Faced with multiple challenges, including the issue of his downfall and the planting of false evidence, Hennessey is diligent and determined as he hunts down a consignment of fake vaccines that could impact the lives of thousands.

Throughout the novel I have the sense that there is a serious understatement to it all. After all, Smyth is depicting a scandal on a global scale that could potentially affect millions, yet his protagonist is, largely, calm and collected, or certainly less panicked than anyone I can think of would be in such a situation. Nonetheless, Hennessey is a strong central character, with his supporting cast equally strong as they lie, cheat and deceive their way through this fast paced novel.

Overall, I was impressed by Grave Island. I enjoyed the pace of the storyline and the intensity of Smyth’s characters as they race against time to stop a global massacre. There is a constant tension throughout the narrative that is completely compelling, drawing the reader through to the nail-biting conclusion and leaving you wanting more.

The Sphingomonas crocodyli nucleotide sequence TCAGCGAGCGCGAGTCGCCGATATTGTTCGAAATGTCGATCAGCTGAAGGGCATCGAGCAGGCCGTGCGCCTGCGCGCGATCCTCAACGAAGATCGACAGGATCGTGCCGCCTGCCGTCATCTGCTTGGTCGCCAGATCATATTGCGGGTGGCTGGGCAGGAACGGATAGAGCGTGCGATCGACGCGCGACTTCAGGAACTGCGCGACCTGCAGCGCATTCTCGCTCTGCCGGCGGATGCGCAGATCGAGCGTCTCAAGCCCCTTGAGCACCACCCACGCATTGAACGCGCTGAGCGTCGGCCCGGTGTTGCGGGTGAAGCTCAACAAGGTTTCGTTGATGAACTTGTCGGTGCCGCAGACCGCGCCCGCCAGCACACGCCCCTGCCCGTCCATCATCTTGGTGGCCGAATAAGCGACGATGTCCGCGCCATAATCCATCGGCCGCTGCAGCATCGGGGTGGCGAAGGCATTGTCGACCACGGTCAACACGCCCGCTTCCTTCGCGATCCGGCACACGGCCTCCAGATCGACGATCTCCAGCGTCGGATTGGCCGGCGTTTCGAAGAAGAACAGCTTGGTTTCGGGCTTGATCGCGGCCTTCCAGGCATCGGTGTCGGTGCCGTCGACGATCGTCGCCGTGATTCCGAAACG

Why Omnibuses Are A Godsend On Long Haul Flights

reading on planes

As I’m sure you’re aware by now, I recently had the fortune to travel to Australia and sample the delights and explore the natural wonders of Queensland. Being from the UK, the flight is horrendous, with a long layover in Singapore as well as the flights themselves, both of which combine to steal away nearly a full day of your life.

When packing, I had to think long and hard about which book to take with me for so that I didn’t get board en route. I was only taking carry on luggage in the form of a massive backpack, and as such I had limited space for literature, giving myself added pressure to choose correctly.

In the end I opted for a tried and tested option- an omnibus of Colin Dexter’s incredible Inspector Morse novels. They seemed like a sure bet- I love all of his work and I hadn’t read them in a while so I would be suitably enthralled throughout the whole massive flight.